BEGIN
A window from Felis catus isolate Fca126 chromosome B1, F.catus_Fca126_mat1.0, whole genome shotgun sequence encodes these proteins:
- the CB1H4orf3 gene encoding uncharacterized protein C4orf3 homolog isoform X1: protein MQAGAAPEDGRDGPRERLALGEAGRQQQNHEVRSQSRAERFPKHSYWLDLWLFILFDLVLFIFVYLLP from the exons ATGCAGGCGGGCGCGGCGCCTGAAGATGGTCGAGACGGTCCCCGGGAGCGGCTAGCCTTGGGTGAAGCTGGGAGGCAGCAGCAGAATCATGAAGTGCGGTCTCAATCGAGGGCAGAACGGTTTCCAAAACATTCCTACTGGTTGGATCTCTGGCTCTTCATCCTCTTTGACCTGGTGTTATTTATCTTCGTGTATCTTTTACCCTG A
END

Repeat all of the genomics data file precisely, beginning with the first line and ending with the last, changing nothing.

A window from Felis catus isolate Fca126 chromosome B1, F.catus_Fca126_mat1.0, whole genome shotgun sequence encodes these proteins:
- the CB1H4orf3 gene encoding uncharacterized protein C4orf3 homolog isoform X1: protein MQAGAAPEDGRDGPRERLALGEAGRQQQNHEVRSQSRAERFPKHSYWLDLWLFILFDLVLFIFVYLLP from the exons ATGCAGGCGGGCGCGGCGCCTGAAGATGGTCGAGACGGTCCCCGGGAGCGGCTAGCCTTGGGTGAAGCTGGGAGGCAGCAGCAGAATCATGAAGTGCGGTCTCAATCGAGGGCAGAACGGTTTCCAAAACATTCCTACTGGTTGGATCTCTGGCTCTTCATCCTCTTTGACCTGGTGTTATTTATCTTCGTGTATCTTTTACCCTG A